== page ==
“When you do the math on the study population suffering from intestinal failure; 20% of patients who received a Hickman catheter developed a central-line infection and 18% of those who received a PICC line developed a central-line infection. Polyurethane and silicone PICCs and polyurethane were used for the Hickman lines. Both materials are defective” … Greg Vigna, MD, JD, national product liability attorney.

What did Lars Vinter-Jensen say in the study “Comparison of complications associated with peripherally inserted central catheters and Hickman catheters in patients with intestinal failure receiving home parenteral nutrition. Six-year follow-up study” in Clinical Nutrition 35 (2016) 912-917?

“The clinical features vary greatly depending on the function and length of the remaining bowel. When the condition is permanent it is defined as chronic intestinal failure.

The mean time to first catheter-related bloodstream infection was significantly shorter for PICCs compared to Hickman catheters (84 vs. 297 days)

The incidence of catheter-related bloodstream infection per 1000 catheter days was significantly lower for Hickman catheters when compared to PICCs ( 0.56 vs. 1.63).

A total of 75 catheters were removed due to catheter-related bloodstream infection, 49 Hickman catheters and 26 PICCs respectively.

We found a higher risk and shorter time to first catheter-related bloodstream infection in PICCs compared to Hickman catheters supporting that PICCs should mainly be chosen for planned home parenteral nutrition up to 3-6 months.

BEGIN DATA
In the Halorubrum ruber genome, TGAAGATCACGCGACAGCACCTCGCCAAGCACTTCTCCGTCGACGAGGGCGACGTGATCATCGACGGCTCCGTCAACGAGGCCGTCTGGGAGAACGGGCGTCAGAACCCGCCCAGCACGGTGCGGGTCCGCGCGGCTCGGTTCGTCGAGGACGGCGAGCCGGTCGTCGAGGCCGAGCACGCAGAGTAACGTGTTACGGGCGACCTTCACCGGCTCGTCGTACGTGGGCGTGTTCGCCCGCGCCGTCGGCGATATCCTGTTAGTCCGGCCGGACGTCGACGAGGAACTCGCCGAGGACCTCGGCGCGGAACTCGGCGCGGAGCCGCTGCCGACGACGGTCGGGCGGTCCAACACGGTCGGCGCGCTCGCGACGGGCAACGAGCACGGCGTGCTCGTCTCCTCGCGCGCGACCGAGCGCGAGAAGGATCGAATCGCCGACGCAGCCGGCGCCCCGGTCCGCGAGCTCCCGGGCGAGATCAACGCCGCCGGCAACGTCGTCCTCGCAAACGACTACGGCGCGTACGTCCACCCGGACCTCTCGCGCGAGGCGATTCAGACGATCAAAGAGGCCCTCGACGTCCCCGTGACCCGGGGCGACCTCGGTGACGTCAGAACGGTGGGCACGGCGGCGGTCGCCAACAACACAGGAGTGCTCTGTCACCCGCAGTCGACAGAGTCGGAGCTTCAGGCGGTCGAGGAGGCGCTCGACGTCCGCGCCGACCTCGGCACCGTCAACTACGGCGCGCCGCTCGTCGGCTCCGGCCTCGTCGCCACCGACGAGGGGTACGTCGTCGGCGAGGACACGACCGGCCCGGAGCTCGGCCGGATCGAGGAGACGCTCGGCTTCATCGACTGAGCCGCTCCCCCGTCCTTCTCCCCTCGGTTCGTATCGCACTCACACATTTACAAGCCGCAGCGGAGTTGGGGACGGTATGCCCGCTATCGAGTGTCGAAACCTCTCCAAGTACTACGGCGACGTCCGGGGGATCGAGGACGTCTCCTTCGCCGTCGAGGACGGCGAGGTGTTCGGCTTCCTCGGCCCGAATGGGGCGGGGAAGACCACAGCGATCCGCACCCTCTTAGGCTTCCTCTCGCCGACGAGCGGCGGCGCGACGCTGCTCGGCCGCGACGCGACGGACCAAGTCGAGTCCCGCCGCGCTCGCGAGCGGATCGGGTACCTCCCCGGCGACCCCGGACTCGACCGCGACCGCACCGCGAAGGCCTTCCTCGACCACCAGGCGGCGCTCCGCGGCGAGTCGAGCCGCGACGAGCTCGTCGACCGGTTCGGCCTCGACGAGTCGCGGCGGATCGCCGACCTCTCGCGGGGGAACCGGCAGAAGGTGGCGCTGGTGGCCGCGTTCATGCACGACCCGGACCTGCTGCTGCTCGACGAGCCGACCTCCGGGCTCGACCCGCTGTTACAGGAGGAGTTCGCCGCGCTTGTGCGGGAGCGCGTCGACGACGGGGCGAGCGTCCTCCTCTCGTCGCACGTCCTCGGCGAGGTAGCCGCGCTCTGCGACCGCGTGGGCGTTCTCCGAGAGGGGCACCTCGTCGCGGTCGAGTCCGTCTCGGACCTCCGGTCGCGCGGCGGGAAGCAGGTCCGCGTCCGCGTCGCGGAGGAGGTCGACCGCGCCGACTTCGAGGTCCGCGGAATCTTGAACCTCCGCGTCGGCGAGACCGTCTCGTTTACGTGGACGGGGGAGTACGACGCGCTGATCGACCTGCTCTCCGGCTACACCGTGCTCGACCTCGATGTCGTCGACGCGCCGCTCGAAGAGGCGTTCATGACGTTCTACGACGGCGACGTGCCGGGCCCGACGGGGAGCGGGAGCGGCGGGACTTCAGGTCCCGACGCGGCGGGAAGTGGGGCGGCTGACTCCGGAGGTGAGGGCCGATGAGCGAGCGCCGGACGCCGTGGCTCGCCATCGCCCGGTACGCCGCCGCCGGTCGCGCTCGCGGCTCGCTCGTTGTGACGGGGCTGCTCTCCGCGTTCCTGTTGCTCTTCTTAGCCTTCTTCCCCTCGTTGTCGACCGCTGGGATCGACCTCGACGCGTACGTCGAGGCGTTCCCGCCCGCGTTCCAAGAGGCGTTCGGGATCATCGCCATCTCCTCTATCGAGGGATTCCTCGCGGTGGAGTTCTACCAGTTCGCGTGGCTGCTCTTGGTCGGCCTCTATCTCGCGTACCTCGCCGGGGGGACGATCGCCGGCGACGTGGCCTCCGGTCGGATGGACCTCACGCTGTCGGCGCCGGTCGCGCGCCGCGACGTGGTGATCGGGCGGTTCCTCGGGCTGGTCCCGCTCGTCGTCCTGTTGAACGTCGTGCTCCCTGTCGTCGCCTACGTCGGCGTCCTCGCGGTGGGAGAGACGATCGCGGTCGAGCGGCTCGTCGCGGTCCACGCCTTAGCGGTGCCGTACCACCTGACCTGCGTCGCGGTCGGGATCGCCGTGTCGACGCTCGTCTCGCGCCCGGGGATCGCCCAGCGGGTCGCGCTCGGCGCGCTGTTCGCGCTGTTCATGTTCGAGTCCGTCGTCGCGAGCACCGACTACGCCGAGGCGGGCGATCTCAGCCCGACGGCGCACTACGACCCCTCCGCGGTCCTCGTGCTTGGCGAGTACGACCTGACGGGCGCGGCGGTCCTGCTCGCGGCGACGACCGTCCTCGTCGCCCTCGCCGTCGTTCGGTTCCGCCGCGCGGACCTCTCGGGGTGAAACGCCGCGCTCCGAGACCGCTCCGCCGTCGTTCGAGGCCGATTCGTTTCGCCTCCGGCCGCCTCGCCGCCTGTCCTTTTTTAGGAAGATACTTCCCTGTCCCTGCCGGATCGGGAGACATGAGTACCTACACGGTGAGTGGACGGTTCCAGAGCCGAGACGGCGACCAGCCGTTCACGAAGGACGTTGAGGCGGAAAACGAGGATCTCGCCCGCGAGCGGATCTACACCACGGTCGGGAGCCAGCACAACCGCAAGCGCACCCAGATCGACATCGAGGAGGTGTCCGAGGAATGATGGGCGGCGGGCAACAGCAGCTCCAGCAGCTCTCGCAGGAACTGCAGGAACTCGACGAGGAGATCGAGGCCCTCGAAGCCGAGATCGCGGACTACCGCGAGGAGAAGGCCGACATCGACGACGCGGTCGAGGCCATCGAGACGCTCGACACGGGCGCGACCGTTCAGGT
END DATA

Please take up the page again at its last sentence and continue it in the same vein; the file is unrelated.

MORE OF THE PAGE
Read the above study: https://www.sciencedirect.com/science/article/pii/S0261561415001879

Greg Vigna, MD, JD, national product liability attorney, PICC line and midline attorney states, “Patients are being discharged on home nutrition by vein, also referred to as total parenteral nutrition or TPN, by way of PICC lines, ports, and tunneled catheters. The most common serious complications are line sepsis and blood clots. Polyurethane and silicone tubing that goes into the veins do little to nothing to reduce the risk of these serious complications and there are safer materials available for patients.”

Dr. Vigna concludes, “Patients with intestinal failure should not be exposed to polyurethane and silicone venous access devices because they don’t have the hydrophilic qualities that reduce bacterial colonization and platelet aggregation that reduce the risks of infection and blood clots. This study shows that approximately 20% of those with intestinal failure developed a bloodstream infection. That is brutal and profits over patient safety is not acceptable.”

Dr. Vigna is a California and Washington DC lawyer who represents those with serious injuries caused by defective medical devices. He represents the injured with the Ben Martin Law Group, a national pharmaceutical injury law firm in Dallas, Texas. The attorneys are product liability and medical malpractice attorneys, and they represent the most injured across the country.